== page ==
Friday, July 28, 2006

Homeland Security Names New Privacy Officer

The Department of Homeland Security has named one of their lawyers, Hugo Teufel III, as their new Chief Privacy Officer.

Hugo Teufel was associate general counsel at the Homeland Security Department, and also worked at the Department of the Interior.

Michael Chertoff Teufel was "highly regarded throughout the department and the legal community for his expertise on privacy, employee relations and civil rights issues."

In an interview with Government Executive magazine, Teufel said, "It's important to have someone in this position that can go to the deputy secretary or the secretary and say, 'That's probably not a good idea,'. "If I thought something
were amiss, I would advise the deputy secretary and the secretary. And I would not hesitate to do so."

He also said, "I am looking forward to making use of my experience at the department in order to make the office more effective and get the office more plugged in earlier with the various programs that our offices are involved in that impact privacy."

Teufel is replacing the CPO Maureen Cooney, who will leave in September to take a position as a senior policy adviser for global privacy strategies at Hunton & Williams.

Before her, Nuala O'Connor Kelly, was the first CPO for DHS. She now works at General Electric.

Privacy adovcates wanted someone with more experience in privacy than Teufel, who prior to Interior worked for Gale Norton in Colorado, and would prefer someone they know is a forecful advocate for privacy.

"This is not an appropriate appointment. He lacks the relevant experience," said, said Marc Rotenberg, head of EPIC.

"He doesn't have much of a background to be a privacy officer. He seems to have no experience in privacy matters," said Caroline Fredrickson, with the ACLU in Washington.

Thursday, July 20, 2006

Feds Propose Banking ID Theft Rules

In a joint announcement from the board of governors of the Federal Reserve, the Federal Deposit Insurance Corporation, the Federal Trade Commission, the National Credit Union Administration, the Office of the Comptroller of the Currency and the Office of Thrift Supervision, the federal government proposed new identity theft rules for all financial institutions.

The rules would require financial institutions and creditors to create programs to prevent and deal with identity thet. This would include steps to verify an individual's identity, and spotting possible ID theft.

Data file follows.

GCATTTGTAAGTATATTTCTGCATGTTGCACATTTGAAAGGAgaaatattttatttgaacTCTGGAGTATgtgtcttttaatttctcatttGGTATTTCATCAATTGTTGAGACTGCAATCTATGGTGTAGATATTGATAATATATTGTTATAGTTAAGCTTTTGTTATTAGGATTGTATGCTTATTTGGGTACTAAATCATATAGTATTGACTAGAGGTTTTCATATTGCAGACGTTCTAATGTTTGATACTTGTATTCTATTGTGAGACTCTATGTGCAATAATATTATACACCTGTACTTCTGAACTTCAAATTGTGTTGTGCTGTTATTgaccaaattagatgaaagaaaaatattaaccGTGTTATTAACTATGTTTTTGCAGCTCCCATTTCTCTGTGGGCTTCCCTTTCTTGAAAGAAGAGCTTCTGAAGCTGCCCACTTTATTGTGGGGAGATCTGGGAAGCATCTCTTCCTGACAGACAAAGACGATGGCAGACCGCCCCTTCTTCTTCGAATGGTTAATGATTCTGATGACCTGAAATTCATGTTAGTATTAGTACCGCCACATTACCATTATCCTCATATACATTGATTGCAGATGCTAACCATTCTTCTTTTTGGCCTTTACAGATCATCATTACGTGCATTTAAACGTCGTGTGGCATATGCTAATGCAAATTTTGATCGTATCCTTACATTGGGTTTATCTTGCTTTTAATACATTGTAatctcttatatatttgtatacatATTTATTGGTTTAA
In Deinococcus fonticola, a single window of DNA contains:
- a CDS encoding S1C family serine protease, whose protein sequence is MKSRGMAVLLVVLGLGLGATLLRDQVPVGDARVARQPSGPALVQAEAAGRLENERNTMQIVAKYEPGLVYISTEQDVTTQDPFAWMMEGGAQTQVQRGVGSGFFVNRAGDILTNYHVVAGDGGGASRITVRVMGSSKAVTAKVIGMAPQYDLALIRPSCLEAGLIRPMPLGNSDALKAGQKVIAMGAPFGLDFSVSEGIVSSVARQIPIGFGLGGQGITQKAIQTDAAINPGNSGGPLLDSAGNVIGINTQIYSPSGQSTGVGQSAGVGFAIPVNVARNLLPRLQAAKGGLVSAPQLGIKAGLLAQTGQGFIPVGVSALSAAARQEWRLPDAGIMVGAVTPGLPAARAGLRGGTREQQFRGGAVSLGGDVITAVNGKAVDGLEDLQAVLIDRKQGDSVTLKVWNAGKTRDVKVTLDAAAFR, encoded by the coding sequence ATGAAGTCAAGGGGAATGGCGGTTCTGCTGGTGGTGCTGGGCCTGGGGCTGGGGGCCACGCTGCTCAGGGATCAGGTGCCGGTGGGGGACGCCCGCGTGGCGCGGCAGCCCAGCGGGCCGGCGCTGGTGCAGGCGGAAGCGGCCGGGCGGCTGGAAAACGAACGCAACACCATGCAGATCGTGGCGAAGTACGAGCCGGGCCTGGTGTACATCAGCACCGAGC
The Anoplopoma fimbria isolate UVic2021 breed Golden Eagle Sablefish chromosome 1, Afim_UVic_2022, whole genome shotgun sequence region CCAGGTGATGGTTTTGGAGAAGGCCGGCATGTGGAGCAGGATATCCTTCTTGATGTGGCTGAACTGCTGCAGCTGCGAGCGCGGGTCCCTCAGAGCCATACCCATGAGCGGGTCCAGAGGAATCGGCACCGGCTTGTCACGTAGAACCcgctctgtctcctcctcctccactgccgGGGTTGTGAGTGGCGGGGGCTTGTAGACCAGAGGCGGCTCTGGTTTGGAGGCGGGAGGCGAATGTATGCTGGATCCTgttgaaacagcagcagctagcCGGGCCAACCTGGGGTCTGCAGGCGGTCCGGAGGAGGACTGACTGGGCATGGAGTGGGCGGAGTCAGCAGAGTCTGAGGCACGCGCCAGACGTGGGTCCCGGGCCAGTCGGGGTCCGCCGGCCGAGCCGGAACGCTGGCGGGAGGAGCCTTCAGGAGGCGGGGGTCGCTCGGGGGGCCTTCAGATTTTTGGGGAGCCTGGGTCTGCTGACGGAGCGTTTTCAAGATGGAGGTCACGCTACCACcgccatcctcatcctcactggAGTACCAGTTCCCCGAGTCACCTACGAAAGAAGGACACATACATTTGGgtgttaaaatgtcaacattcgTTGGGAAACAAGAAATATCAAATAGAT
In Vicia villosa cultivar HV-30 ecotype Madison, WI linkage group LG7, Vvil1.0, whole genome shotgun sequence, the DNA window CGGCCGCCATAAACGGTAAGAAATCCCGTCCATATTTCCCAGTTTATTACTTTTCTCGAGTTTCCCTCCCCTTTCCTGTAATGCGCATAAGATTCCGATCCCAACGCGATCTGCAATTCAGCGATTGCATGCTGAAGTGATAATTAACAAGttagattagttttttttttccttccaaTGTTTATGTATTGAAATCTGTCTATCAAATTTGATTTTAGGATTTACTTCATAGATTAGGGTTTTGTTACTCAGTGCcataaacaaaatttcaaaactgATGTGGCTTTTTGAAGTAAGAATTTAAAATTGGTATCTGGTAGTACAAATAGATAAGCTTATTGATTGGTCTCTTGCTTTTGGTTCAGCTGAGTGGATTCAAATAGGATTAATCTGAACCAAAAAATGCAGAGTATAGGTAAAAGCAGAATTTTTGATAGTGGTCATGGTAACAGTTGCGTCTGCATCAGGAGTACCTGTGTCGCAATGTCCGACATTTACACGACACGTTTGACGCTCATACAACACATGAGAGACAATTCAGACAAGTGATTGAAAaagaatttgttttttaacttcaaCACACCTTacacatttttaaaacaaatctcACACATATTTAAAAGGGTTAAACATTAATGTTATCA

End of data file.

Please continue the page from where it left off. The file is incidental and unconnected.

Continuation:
These agencies all are taking comments the Proposed Rulemaking.

The proposed rules can be found at:

Tuesday, July 18, 2006

Washington Post Editorializes Against Specter Bill

The Washington Post has written an editorial urging that the bill brokered between Arlen Specter and the White House regarding NSA spying not be enacted. Here is a short excerpt.

From The Washington Post:

"This bill is not a compromise but a full-fledged capitulation on the part of the legislative branch to executive claims of power. Mr. Specter has not been briefed on the NSA's program. Yet he's proposing revolutionary changes to the very fiber of the law of domestic surveillance -- changes not advocated by key legislators who have detailed knowledge of the program. This week a remarkable congressional debate began on how terrorists should face trial, with Congress finally asserting its role in reining in overbroad assertions of presidential power. What a tragedy it would be if at the same time, it acceded to those powers on the fundamental rights of Americans."

California High Court Bans All Secretly Recorded Calls

The California Supreme Court ruled last week that no one, even those outside the state, may record a phone call with a person in California without their knowledge.

California law requires all callers to inform the other party before taping a call with a California resident.

Two California residents filed suit against Salomon Smith Barney (now Smith Barney) for secretly recording their calls made from Atlanta in 1998. Georgia law allows such calls.

The decision was unanimous, but no damages were awarded.

11 states requires consent before a telephone conversation may be recorded.

Friday, July 14, 2006

Possible Deal Reached to Legalize NSA Surveillance Program

Reports are coming out that Sen. Arlen Specter has made a deal with the White House which bring the government's broad surveillance program back under some outside supervision.

He is saying that the White House has agreed to legislation that would give the FISA Court (created by the 1978 Foreign Intelligence Surveillance Act) review the Constitutionality of the NSA program and oversee they way it is conducted.

But the law would also allow for more wiretaps without a warrant and for roving wiretaps. to judge whether the National Security Agency's domestic eavesdropping program is allowed under the Constitution.

Thursday, July 06, 2006

Class Action Suit Against Union Pacific

A class action lawsuit has been filed in Iowa state court against Union Pacific railroad, alleging negligence due to a loss of personal information.

The lawsuit alleges that Union Pacific was negligent by failing to
protect employees' Social Security numbers, and for using SSN to identify employees.

In April, a laptop was stolen with the names and Social Security numbers of 30,000 current and retired Union Pacific employees.

UP notified the employees and for a year credit monitoring. In addition, the employee allegedly violated company policy when he transferred work files to a his computer at home.